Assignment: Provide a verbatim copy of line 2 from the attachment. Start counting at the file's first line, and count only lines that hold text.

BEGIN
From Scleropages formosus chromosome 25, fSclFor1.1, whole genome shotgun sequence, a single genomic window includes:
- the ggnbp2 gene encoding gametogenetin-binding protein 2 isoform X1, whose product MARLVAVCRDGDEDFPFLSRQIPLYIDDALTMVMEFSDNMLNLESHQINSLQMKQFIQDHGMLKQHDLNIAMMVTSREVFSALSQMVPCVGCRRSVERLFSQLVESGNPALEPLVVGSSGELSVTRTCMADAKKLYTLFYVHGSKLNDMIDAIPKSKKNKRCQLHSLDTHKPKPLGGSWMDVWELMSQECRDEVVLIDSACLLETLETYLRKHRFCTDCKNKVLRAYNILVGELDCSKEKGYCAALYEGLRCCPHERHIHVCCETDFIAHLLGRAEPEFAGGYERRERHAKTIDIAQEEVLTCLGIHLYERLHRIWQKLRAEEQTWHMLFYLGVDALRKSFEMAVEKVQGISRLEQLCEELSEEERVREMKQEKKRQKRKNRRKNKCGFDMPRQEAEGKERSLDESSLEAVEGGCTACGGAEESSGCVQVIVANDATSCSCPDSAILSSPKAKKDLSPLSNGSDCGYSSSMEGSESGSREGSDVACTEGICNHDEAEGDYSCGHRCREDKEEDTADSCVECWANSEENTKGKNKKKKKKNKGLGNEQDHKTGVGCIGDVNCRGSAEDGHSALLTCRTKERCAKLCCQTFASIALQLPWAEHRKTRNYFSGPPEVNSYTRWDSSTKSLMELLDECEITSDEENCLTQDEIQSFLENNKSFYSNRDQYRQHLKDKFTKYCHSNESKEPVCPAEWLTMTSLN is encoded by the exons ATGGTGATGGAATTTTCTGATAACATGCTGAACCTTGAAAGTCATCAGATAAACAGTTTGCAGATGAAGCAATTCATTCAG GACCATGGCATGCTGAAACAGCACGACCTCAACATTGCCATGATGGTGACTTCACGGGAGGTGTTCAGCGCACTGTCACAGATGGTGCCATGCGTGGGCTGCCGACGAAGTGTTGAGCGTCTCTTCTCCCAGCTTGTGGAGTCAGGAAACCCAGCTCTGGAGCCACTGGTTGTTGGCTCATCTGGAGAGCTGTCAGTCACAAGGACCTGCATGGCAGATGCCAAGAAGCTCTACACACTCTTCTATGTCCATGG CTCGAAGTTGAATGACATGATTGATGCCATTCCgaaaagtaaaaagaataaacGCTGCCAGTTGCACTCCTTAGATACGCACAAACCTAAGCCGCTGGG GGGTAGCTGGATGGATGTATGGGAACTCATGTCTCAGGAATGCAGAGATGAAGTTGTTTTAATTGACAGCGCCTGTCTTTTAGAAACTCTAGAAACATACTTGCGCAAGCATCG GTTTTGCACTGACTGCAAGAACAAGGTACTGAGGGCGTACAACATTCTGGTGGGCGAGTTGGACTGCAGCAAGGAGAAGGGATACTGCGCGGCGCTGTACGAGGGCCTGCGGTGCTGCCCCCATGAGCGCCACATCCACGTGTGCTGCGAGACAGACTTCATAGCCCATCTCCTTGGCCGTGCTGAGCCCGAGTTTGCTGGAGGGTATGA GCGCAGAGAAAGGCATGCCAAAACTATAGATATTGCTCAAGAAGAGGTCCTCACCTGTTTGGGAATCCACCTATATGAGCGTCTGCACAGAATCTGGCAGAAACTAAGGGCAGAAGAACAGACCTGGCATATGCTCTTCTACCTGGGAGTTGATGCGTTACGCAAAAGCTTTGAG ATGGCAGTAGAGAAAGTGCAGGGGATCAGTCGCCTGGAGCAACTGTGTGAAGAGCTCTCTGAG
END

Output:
- the ggnbp2 gene encoding gametogenetin-binding protein 2 isoform X1, whose product MARLVAVCRDGDEDFPFLSRQIPLYIDDALTMVMEFSDNMLNLESHQINSLQMKQFIQDHGMLKQHDLNIAMMVTSREVFSALSQMVPCVGCRRSVERLFSQLVESGNPALEPLVVGSSGELSVTRTCMADAKKLYTLFYVHGSKLNDMIDAIPKSKKNKRCQLHSLDTHKPKPLGGSWMDVWELMSQECRDEVVLIDSACLLETLETYLRKHRFCTDCKNKVLRAYNILVGELDCSKEKGYCAALYEGLRCCPHERHIHVCCETDFIAHLLGRAEPEFAGGYERRERHAKTIDIAQEEVLTCLGIHLYERLHRIWQKLRAEEQTWHMLFYLGVDALRKSFEMAVEKVQGISRLEQLCEELSEEERVREMKQEKKRQKRKNRRKNKCGFDMPRQEAEGKERSLDESSLEAVEGGCTACGGAEESSGCVQVIVANDATSCSCPDSAILSSPKAKKDLSPLSNGSDCGYSSSMEGSESGSREGSDVACTEGICNHDEAEGDYSCGHRCREDKEEDTADSCVECWANSEENTKGKNKKKKKKNKGLGNEQDHKTGVGCIGDVNCRGSAEDGHSALLTCRTKERCAKLCCQTFASIALQLPWAEHRKTRNYFSGPPEVNSYTRWDSSTKSLMELLDECEITSDEENCLTQDEIQSFLENNKSFYSNRDQYRQHLKDKFTKYCHSNESKEPVCPAEWLTMTSLN is encoded by the exons ATGGTGATGGAATTTTCTGATAACATGCTGAACCTTGAAAGTCATCAGATAAACAGTTTGCAGATGAAGCAATTCATTCAG GACCATGGCATGCTGAAACAGCACGACCTCAACATTGCCATGATGGTGACTTCACGGGAGGTGTTCAGCGCACTGTCACAGATGGTGCCATGCGTGGGCTGCCGACGAAGTGTTGAGCGTCTCTTCTCCCAGCTTGTGGAGTCAGGAAACCCAGCTCTGGAGCCACTGGTTGTTGGCTCATCTGGAGAGCTGTCAGTCACAAGGACCTGCATGGCAGATGCCAAGAAGCTCTACACACTCTTCTATGTCCATGG CTCGAAGTTGAATGACATGATTGATGCCATTCCgaaaagtaaaaagaataaacGCTGCCAGTTGCACTCCTTAGATACGCACAAACCTAAGCCGCTGGG GGGTAGCTGGATGGATGTATGGGAACTCATGTCTCAGGAATGCAGAGATGAAGTTGTTTTAATTGACAGCGCCTGTCTTTTAGAAACTCTAGAAACATACTTGCGCAAGCATCG GTTTTGCACTGACTGCAAGAACAAGGTACTGAGGGCGTACAACATTCTGGTGGGCGAGTTGGACTGCAGCAAGGAGAAGGGATACTGCGCGGCGCTGTACGAGGGCCTGCGGTGCTGCCCCCATGAGCGCCACATCCACGTGTGCTGCGAGACAGACTTCATAGCCCATCTCCTTGGCCGTGCTGAGCCCGAGTTTGCTGGAGGGTATGA GCGCAGAGAAAGGCATGCCAAAACTATAGATATTGCTCAAGAAGAGGTCCTCACCTGTTTGGGAATCCACCTATATGAGCGTCTGCACAGAATCTGGCAGAAACTAAGGGCAGAAGAACAGACCTGGCATATGCTCTTCTACCTGGGAGTTGATGCGTTACGCAAAAGCTTTGAG ATGGCAGTAGAGAAAGTGCAGGGGATCAGTCGCCTGGAGCAACTGTGTGAAGAGCTCTCTGAG